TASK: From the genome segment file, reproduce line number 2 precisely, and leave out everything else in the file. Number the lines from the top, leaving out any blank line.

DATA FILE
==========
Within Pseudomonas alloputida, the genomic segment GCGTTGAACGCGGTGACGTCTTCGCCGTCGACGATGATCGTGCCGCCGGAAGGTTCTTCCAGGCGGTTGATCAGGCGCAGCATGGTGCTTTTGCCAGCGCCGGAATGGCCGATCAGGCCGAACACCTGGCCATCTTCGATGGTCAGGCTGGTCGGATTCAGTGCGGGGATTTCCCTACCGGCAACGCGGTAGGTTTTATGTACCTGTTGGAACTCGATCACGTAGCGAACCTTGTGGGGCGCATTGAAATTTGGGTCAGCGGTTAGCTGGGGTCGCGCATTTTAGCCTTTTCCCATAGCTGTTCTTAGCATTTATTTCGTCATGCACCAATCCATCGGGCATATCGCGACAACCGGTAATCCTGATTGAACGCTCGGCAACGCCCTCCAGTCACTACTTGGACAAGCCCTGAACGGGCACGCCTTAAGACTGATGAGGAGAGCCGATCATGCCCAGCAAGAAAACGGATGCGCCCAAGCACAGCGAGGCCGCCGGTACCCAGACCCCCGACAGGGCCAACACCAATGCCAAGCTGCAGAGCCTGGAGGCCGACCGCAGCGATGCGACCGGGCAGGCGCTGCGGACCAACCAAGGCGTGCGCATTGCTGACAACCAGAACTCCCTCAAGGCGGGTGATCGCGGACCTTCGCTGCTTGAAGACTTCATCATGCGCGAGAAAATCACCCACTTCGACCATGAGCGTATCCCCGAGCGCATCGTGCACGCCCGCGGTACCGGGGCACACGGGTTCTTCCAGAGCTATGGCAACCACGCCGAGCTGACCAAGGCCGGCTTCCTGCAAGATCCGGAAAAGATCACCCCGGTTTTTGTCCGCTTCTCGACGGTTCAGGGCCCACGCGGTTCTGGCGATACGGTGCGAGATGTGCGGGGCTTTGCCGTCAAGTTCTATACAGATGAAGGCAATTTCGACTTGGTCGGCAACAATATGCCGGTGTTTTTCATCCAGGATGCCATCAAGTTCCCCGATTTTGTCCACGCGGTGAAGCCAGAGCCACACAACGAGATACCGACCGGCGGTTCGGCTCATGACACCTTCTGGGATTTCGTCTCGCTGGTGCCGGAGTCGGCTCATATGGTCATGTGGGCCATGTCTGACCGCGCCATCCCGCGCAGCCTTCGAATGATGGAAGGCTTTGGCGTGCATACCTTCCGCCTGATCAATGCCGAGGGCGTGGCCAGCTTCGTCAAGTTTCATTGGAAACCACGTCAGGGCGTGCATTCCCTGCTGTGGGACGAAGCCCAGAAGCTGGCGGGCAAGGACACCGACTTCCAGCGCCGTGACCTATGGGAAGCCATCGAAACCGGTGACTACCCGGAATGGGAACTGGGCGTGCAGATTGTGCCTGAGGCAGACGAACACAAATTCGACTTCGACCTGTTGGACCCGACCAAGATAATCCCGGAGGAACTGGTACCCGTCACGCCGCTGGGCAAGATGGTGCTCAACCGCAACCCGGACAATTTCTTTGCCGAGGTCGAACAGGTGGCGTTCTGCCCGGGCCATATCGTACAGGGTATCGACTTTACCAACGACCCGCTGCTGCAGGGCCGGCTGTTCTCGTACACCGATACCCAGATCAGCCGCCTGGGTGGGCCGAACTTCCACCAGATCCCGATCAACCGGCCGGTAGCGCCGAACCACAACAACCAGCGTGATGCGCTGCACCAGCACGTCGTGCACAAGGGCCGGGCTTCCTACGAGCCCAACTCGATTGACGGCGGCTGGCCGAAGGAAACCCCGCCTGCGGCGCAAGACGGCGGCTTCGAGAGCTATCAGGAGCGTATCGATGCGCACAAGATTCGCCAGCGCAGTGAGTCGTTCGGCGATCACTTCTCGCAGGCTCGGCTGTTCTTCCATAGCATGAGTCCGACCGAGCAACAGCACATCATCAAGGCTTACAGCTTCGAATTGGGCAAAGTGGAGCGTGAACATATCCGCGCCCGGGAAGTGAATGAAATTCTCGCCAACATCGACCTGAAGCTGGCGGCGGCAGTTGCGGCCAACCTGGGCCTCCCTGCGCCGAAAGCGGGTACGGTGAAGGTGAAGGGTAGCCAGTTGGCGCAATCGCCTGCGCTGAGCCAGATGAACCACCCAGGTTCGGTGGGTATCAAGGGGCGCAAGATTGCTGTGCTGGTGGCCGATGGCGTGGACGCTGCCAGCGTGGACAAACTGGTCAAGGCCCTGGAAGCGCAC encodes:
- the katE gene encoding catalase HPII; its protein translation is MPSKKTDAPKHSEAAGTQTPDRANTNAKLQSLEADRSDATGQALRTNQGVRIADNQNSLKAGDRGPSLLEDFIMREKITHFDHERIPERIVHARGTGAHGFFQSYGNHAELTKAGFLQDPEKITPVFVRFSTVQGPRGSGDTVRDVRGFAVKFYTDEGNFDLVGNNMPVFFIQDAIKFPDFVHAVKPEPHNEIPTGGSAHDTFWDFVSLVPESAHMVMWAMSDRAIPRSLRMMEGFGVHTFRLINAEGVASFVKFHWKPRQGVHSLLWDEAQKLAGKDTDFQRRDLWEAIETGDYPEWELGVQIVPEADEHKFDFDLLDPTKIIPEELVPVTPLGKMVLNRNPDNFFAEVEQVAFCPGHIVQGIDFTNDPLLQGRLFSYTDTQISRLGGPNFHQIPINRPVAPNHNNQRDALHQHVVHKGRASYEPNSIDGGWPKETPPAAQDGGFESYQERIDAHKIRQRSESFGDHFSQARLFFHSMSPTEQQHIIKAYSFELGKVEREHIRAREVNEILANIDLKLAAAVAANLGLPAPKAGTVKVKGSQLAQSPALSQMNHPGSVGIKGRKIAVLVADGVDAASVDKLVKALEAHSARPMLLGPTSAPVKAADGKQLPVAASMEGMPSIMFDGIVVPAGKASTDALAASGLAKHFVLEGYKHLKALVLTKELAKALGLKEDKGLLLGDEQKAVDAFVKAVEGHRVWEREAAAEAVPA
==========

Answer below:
- the katE gene encoding catalase HPII; its protein translation is MPSKKTDAPKHSEAAGTQTPDRANTNAKLQSLEADRSDATGQALRTNQGVRIADNQNSLKAGDRGPSLLEDFIMREKITHFDHERIPERIVHARGTGAHGFFQSYGNHAELTKAGFLQDPEKITPVFVRFSTVQGPRGSGDTVRDVRGFAVKFYTDEGNFDLVGNNMPVFFIQDAIKFPDFVHAVKPEPHNEIPTGGSAHDTFWDFVSLVPESAHMVMWAMSDRAIPRSLRMMEGFGVHTFRLINAEGVASFVKFHWKPRQGVHSLLWDEAQKLAGKDTDFQRRDLWEAIETGDYPEWELGVQIVPEADEHKFDFDLLDPTKIIPEELVPVTPLGKMVLNRNPDNFFAEVEQVAFCPGHIVQGIDFTNDPLLQGRLFSYTDTQISRLGGPNFHQIPINRPVAPNHNNQRDALHQHVVHKGRASYEPNSIDGGWPKETPPAAQDGGFESYQERIDAHKIRQRSESFGDHFSQARLFFHSMSPTEQQHIIKAYSFELGKVEREHIRAREVNEILANIDLKLAAAVAANLGLPAPKAGTVKVKGSQLAQSPALSQMNHPGSVGIKGRKIAVLVADGVDAASVDKLVKALEAHSARPMLLGPTSAPVKAADGKQLPVAASMEGMPSIMFDGIVVPAGKASTDALAASGLAKHFVLEGYKHLKALVLTKELAKALGLKEDKGLLLGDEQKAVDAFVKAVEGHRVWEREAAAEAVPA